HR GENIUS BLOG
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Pinterest has been popular for quite a while, but recently social media experts have been repeating the sentence “If your brand isn’t on Pinterest, you’re getting left behind” like it’s their mantra – while OpsTalent does understand the hype, simply jumping in because it’s the latest “fad” won’t cut it, especially in the B2B field.
So what are the biggest mistakes, the ones that keep your company from benefitting from Pinterest as much as it could?
Come up with a valid strategy.
Obvious, but some managers believe that “We have to be on Pinterest because everyone else is!” is a valid game plan.
First and foremost, knowing your keywords and skillfully using them in your profiles, pins and boards is essential.
Simply jumping into the fray won’t cut it, put some though into figuring out what categories potential customers might be interested in.
Original and interesting content.
The niche on which Pinterest operates is fairly well known, it’s image driven, it’s essential to provide content that will stand its own ground against professional landscape photos or cute cat pictures.
Since the medium of choice is image, you simply can’t afford to be cheap about it. Invest, images and design are the main factors on which users, and later on potential customers will notice your pins.
Even rich in text and data infographics shouldn’t be just re-skins, be creative and if you can’t, hire someone that will do it for you.
Being overly corporate.
Nothing screams boring from a mile away, as being overly corporate. We understand legal worries that might be going through most managers heads, but you simply won’t earn any re-pins if you choose to post your catalogue images only.
A small disclaimer inside your bio, should state that you don’t endorse any images, but you simply share what you find interesting.
Choose a representative that gets your brand.
Most of the time when it comes to social media (Pinerest being the main culprit since it’s relatively new) companies choose to hire fresh college graduates, or people from the Y generation since they “Get it”.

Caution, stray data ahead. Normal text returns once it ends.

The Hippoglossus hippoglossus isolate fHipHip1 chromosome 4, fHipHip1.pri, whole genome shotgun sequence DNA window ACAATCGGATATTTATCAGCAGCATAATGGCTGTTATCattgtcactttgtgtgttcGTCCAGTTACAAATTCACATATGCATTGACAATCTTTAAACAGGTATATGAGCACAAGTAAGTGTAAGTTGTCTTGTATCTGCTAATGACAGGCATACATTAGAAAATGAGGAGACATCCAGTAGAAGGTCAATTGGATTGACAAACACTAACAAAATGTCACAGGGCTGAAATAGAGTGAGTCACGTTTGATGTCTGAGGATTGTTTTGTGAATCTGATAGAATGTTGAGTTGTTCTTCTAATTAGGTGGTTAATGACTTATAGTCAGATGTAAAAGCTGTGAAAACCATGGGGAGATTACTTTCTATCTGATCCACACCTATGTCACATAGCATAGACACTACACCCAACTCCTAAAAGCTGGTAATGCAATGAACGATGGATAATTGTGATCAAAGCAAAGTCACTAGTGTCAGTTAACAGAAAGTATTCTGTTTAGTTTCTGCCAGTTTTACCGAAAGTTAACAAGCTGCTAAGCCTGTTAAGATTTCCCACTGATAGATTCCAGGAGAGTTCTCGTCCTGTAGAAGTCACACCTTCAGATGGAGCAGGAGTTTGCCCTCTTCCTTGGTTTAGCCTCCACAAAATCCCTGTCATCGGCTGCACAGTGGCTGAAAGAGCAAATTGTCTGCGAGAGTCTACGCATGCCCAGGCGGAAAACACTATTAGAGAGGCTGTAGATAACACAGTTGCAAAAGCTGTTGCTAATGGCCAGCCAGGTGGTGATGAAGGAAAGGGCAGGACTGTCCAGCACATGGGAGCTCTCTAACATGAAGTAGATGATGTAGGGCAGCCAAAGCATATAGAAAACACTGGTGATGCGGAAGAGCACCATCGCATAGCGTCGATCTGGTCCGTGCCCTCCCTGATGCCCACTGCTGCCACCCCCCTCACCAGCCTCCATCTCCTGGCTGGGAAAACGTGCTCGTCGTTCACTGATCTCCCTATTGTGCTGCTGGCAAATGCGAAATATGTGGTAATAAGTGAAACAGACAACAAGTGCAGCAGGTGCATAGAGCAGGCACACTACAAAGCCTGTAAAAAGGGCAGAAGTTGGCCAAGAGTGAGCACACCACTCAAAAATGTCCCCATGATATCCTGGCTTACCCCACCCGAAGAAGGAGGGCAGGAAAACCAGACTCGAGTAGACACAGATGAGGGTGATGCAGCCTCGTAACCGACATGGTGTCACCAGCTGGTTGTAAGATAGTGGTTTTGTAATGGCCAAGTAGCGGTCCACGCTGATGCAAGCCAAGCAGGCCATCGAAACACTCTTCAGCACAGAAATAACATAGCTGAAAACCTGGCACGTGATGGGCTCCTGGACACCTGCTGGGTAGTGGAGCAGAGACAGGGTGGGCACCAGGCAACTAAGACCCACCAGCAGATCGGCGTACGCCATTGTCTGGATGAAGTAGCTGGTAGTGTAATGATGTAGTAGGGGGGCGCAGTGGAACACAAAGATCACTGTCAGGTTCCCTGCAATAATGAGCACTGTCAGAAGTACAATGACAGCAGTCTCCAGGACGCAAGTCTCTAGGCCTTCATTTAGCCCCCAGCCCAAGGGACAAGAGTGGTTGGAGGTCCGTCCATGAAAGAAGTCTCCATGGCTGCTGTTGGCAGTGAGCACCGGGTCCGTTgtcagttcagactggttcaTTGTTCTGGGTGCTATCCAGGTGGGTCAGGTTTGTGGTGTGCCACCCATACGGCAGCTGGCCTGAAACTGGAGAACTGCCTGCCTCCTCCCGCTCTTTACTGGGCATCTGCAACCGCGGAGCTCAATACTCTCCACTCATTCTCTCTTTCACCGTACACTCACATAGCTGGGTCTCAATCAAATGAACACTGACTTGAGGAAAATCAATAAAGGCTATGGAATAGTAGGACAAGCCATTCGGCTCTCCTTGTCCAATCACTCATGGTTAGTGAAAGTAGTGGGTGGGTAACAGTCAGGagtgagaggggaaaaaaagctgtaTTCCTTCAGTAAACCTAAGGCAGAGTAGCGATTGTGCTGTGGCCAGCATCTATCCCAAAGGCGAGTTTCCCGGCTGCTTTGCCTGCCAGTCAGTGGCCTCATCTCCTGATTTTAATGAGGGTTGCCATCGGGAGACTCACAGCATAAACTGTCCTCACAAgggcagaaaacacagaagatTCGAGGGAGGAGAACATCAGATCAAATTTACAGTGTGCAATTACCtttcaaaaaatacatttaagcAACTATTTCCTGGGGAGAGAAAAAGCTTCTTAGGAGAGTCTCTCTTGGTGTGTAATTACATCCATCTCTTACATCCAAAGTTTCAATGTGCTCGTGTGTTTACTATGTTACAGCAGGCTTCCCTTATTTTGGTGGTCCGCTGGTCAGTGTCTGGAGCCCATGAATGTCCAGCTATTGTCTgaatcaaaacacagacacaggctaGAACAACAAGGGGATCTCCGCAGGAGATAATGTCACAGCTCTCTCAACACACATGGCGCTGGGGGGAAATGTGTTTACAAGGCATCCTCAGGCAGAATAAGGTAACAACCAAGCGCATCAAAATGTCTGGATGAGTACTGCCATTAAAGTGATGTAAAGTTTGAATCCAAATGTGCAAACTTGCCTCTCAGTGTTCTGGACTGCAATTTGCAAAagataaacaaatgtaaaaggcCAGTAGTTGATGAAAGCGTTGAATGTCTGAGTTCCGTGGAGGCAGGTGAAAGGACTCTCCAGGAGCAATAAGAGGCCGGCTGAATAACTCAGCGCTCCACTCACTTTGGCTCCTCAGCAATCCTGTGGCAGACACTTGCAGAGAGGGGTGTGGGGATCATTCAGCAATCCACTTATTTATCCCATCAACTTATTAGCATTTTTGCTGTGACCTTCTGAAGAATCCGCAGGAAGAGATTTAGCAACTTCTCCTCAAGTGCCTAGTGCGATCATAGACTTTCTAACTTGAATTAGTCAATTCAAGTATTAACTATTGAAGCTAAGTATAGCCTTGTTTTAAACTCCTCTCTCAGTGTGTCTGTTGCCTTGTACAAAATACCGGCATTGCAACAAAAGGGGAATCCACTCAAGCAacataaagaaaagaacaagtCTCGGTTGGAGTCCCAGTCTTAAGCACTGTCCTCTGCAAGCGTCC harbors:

Although, younger people are more attached to social media than their older colleagues, they often don’t understand your brand.
If you want to avoid any potential “shenanigans” when hiring someone new, appoint his “on-site” guardian; someone that will explain the brand to him, what tone should the “message” contain.
Don’t forget about your audience.
Forgetting about your audience is a cardinal sin, while pinning whatever you find interesting or posting content that represents your brand it’s easy to forget about your target customer base.
Pay close attention what people like, what type of content gets re-pinned the most and then post more of it.
Set up multiple boards, each aimed at a specific audience, interact and respond to their questions.
Basically, be social.
Follow your competition.
Learn from your competitors mistakes, and success’s.
You can’t afford to ignore the actions of other companies in your field, see what they are doing, data-mine their pins for good ideas, and furthermost see what concepts work for them and what don’t.
But don’t just mindlessly copy their ideas, look at the broader picture.
Find the reason, be it failure or success – fix it, improve it. Collect, research and implement.
Have you made any of these mistakes? Let us know in the comments bellow!